Be quick - this simple tactic is extremely effective but typically only available to one sponsor. By plastering your logo, website address, and even a special offer to tradeshow attendees all over a giant plastic bag handed out at the main entrance for people to carry their loot in, the showbag serves as a walking billboard for your company both during and after the show.

8) Giveaways

All too often agencies needlessly invest in giveaways such as pens and mouse mats in an attempt to stand out from the crowd … only to find that every second booth is offering the same thing. If you are going to give something away to visitors to your booth - make sure it is both relevant and valuable to the person receiving it. Perhaps consider giving away useful information as opposed to merchandise. For example, an agency specialising in placing lawyers could provide the latest salary information or statistics showing the demand for various practice areas. Another idea is a laminated card printed with your logo and website and a useful list such as "Ten Ways to Get That Pay Rise" or "Ten Common Mistakes Contractors Make."

9) Code And Rank Your Leads

Why not ask your staff to make an initial judgement call on prospects and then 'tag' each resume or business card you receive with a 'hot', 'warm', or 'cold' code after the prospect has left your booth. This way after the show you can quickly identify and contact the 50 candidates who are most likely to result in a sale as opposed to laboriously wading through the 1,000s of resumes you received trying to remember who was worth talking to.

10) Follow up

If you haven't planned any time to follow-up the leads generated at the tradeshow - don't bother attending - because it is at this stage that relationships are sealed, customers are developed and sales are closed. Follow-up should happen within a week after the show closes. Wait any longer than that and you might as well forget it, because people won't remember who you are or why they talked to you in the first place.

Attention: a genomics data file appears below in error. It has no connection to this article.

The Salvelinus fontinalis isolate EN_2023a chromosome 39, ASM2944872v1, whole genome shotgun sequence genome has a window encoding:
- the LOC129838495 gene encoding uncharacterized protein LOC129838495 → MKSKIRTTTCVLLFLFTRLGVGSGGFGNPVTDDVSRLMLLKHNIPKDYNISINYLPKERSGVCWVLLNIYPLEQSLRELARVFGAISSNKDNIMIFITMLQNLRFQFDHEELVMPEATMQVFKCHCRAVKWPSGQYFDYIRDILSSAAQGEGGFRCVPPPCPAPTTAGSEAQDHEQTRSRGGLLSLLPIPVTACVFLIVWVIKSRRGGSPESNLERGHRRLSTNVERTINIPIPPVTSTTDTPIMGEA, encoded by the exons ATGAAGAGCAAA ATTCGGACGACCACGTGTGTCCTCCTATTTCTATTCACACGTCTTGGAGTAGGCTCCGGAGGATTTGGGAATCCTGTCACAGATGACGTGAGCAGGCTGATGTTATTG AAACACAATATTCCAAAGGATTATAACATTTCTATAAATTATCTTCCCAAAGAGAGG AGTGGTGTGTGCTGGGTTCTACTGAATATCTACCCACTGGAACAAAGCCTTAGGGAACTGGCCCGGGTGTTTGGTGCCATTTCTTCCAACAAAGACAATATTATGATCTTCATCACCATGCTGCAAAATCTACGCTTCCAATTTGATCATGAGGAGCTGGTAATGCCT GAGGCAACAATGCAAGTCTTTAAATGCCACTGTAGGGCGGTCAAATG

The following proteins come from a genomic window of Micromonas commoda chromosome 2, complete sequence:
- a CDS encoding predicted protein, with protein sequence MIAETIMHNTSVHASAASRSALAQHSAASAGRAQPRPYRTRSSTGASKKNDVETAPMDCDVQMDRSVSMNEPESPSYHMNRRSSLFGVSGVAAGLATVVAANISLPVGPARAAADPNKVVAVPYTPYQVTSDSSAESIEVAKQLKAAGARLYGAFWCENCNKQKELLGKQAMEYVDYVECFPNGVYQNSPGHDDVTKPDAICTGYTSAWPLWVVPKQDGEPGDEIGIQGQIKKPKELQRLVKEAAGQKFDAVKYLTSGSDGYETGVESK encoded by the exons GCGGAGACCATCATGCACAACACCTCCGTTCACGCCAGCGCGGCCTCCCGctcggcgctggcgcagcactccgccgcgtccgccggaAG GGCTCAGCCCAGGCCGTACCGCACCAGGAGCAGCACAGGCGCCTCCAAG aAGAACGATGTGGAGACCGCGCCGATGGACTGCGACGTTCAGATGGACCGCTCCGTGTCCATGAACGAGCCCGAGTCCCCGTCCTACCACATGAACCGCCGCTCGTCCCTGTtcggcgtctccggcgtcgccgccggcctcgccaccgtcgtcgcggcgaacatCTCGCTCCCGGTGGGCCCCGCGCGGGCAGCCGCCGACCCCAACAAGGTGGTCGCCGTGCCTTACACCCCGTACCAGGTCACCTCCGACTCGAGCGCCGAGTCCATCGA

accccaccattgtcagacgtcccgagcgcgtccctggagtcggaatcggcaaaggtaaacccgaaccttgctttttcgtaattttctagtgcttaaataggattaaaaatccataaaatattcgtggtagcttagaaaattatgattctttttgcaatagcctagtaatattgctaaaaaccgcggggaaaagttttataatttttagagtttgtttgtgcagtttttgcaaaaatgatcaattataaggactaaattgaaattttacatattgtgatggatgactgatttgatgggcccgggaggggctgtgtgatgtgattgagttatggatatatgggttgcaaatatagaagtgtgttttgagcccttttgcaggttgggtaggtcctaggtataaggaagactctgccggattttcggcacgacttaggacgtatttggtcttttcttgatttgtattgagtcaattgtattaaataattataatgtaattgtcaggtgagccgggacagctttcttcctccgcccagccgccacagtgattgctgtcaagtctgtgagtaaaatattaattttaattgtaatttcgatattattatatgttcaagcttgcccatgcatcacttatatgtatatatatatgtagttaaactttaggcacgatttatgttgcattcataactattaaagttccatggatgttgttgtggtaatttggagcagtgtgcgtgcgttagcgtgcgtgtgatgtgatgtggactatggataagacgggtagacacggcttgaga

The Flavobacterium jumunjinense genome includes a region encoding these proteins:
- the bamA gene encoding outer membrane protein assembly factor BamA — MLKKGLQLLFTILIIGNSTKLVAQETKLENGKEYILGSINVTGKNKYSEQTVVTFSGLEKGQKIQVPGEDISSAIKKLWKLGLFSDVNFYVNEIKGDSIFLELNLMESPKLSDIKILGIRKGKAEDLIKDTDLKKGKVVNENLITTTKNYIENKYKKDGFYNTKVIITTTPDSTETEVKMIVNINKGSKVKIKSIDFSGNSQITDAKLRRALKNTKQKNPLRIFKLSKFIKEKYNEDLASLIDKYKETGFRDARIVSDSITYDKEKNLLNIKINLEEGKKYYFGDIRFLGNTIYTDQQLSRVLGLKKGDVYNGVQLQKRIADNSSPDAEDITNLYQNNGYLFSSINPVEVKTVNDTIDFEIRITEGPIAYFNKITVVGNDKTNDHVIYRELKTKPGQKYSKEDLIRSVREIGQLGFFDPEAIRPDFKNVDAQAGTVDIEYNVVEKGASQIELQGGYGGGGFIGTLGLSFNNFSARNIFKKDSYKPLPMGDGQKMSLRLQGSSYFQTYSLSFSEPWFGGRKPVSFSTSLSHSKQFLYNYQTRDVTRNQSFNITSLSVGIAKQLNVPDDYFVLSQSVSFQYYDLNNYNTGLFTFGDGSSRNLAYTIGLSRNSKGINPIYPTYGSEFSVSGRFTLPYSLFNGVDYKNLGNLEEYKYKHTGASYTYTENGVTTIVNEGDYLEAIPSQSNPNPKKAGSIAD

11) Measure Your Results

Measurement starts during the tradeshow.

i) Walk around the exhibition floor and take note of the traffic patterns - which booths are people flocking to? Where are they positioned?

ii) Note down competitors' activities and the response received from their visitors using the same criteria that you created for your own exhibit evaluation. Jot down successful ideas that they have implemented, then consider these elements during your next tradeshow brainstorming session.

iii) Gain feedback from attendees - ask them "How does our booth compare?".

iv) Ask staff for feedback - what worked well? What didn't? What else should we have done?

v) Evaluate the leads generated and measure the number converted to sales.

vi) Finally, compare the results to the original objectives you hoped to achieve from attending the show.

In conclusion

Tradeshows have been around for many years and yet the full benefits that can be gained from attending a show are often not maximised. Agencies often attend tradeshows 'because we have always been involved' or 'because our competitors will be there' or 'because it's a good brand building exercise'. This type of approach almost always guarantees that the participating agency misses out on the extra business that tradeshows can generate because their booth has not been developed with a sales target or a strategic objective in mind. This can easily be overcome and tradeshows can begin to deliver more value, simply by following the tips outlined above.